DU Alumni

Alumna’s future starts out with a bit of the culinary past

If you didn’t know Whitney Turnbull, you might think she took the easy route to success. After all, she graduated from DU in May 2011, and by July she was helping run her family’s longtime business along with her sister, Katy, and her dad, Wayne.

Scratch the surface a little, though, and you’ll see it wasn’t so easy. For starters, her degree is in sociology, not business. And the business — well, it’s a melba toast factory in New Orleans. While those ultra-thin pieces of toasted, pressed French bread were popular with dieters in the mid-20th century, most people under 35 or so have never heard of them, so they don’t exactly sell themselves.

And then there’s the factory itself. Opened in 1907 as an ice cream cone factory, and converted to melba toast production half a century later, much of its original machinery was engineered by Turnbull’s dad and grandfather — and is still in use.

“When I got here in July, it was so hot — it was like 115 degrees inside the bakery. One of my first projects was to clean up the maintenance room — with its 65 years of machinery. I had to learn the ins and outs; if something broke, I had to know how to fix it,” Turnbull says. “But my dad was adamant that to be successful, my sister Katy and I would have to start at ground zero, where he was when he started. For all of July and August and most of September, I was working every single position on the line.”

It’s what her grandmother, who ran the business for most of its history, would have wanted, too.

“As long as I can remember, Nana was just this go-getter. It was her way or the highway,” Turnbull says. And though Nana definitely didn’t befriend her employees (“She would barely look you in the eyes, but if she did, she would say something critical,” Turnbull recalls), she garnered tremendous respect in the community. She worked until a couple months before her death at age 89 in 2010. And then the factory shut down.

“New Orleans people are freaks about melba toast — they just love it. We [sold] it in the majority of the old staple restaurants here,” Turnbull says. “When the factory shut down, they were calling off the hook and so upset, writing articles about where the melba toast went.”

A year later, when Turnbull and her sister talked their father into resuming production, it was like Christmas in Whoville.

“I’ve had people walk up to me and hug me and say, ‘Thank you for bringing it back,’” she says.

But restarting the factory also brought numerous challenges.

“We’ve had weeks where no one gets their hours in because all the machinery is broken. Tons of things have gone wrong — the toaster caught fire, ridiculous things.”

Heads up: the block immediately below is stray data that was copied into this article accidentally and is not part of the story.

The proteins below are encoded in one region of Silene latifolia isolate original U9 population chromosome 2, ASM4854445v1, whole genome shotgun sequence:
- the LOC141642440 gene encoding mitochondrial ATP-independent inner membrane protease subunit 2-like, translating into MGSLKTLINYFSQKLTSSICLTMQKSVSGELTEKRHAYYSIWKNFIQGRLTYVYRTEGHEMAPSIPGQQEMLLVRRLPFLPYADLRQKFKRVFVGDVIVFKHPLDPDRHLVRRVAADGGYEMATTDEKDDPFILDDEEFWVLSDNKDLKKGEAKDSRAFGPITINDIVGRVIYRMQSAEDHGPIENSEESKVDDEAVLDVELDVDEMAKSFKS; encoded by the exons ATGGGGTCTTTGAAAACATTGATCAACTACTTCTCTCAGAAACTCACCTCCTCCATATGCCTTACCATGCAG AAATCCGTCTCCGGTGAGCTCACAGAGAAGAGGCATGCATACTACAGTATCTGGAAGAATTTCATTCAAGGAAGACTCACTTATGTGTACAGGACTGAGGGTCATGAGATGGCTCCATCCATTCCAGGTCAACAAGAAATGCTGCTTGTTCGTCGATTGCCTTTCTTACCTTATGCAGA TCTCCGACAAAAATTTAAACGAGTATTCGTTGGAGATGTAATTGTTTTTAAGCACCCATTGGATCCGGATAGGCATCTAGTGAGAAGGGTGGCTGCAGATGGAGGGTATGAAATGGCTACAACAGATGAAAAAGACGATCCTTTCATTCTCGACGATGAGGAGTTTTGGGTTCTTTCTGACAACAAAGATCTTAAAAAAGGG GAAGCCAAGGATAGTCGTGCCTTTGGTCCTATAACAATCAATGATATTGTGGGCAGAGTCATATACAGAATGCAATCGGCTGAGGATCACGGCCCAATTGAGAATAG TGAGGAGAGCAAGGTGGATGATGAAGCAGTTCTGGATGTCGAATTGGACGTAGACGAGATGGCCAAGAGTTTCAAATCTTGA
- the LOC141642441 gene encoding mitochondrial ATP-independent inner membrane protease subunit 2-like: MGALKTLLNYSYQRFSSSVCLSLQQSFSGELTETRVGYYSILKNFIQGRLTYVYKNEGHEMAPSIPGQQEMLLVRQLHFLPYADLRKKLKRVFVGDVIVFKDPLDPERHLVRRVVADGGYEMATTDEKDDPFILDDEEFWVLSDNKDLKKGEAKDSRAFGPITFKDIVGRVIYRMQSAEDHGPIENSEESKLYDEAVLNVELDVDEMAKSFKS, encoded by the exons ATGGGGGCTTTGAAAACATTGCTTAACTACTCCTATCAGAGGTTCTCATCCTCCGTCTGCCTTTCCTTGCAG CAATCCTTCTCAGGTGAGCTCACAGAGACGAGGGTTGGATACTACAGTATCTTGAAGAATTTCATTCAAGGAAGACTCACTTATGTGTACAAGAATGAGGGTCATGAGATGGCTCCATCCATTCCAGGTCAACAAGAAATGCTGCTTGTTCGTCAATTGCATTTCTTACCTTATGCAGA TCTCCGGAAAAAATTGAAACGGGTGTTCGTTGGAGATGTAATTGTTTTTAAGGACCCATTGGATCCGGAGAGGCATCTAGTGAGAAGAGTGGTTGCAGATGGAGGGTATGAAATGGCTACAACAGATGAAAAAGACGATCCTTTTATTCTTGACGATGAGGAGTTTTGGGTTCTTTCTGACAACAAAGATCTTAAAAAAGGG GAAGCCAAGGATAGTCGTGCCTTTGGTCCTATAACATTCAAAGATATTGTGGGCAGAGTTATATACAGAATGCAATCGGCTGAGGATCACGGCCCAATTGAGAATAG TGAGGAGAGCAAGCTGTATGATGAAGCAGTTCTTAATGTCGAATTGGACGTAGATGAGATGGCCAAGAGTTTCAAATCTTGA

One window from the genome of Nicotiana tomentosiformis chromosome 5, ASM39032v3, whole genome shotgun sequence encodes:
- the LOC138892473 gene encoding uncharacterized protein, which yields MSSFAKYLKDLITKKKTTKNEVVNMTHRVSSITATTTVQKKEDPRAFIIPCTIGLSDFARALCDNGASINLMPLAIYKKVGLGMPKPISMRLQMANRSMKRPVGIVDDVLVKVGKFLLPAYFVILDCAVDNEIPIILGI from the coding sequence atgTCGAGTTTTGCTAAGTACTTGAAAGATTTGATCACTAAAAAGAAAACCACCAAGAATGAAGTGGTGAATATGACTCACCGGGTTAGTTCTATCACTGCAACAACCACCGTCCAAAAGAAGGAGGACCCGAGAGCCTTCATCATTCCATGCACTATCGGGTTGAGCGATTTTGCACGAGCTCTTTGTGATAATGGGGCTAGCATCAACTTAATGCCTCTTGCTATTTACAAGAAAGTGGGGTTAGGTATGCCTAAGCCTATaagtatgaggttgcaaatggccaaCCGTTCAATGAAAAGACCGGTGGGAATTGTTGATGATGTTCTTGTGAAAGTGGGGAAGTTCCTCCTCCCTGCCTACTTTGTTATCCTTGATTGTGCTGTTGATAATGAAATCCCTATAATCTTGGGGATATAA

Likewise, a recent inventory excess meant the factory had to halt production temporarily. During the slowdowns, Turnbull helped some staff members — many of whom had worked at the plant for decades and didn’t know any other livelihood — file for unemployment.

“I like just helping people and learning about them. I think that’s where the sociology comes in,” she says.

Now that she’s learned every job on the line, Turnbull is putting her degree to use in other ways, too.

As Turnbull Bakeries’ customer service specialist, she meets with distributors, wholesalers, restaurants and caterers and follows up with phone calls and visits.

“I love the relationships,” she says, “I’m the people person.”

Her determination has gone a long way, but she also gives props to Professor Peter Adler in DU’s sociology department.

“Professor Adler can prepare you for anything, because he’s amazing,” Turnbull says. “DU taught me to be way more open than I would have been, had I stayed in the South, where I grew up. It’s not just the sociology department; I think DU is a way more open community in general.”

Turnbull says that more than anything, she hopes she can continue her grandmother’s legacy of getting the job done — and done well.

“I don’t know if I can lay down the law as much as Nana did, but I hope my sister and I can get the same respect she had — but maybe be less hard,” Turnbull says. “I have that in me, but so far I haven’t had to do that.”

Turnbull says running the family business is her long-term plan, rather than just one stop on her career journey.

“I think I could do this for the rest of my life,” she says. “If you had asked me that a month ago, though, I would have said, ‘No way. I still need to travel, be a kid, be a ski bum for a winter.’ Now, I’ve gotten in the routine. Waking up at 5:30 every morning is easy now. It’s definitely made me grow up. I don’t necessarily see myself in New Orleans; when our product line expands, and melba toast isn’t such a New Orleans thing, we can move a plant anywhere. Dad always says the good thing about owning your own business — it’s a lot of responsibility and diligent detail, and you have to be on the ball — but it also gives you independence and freedom.”

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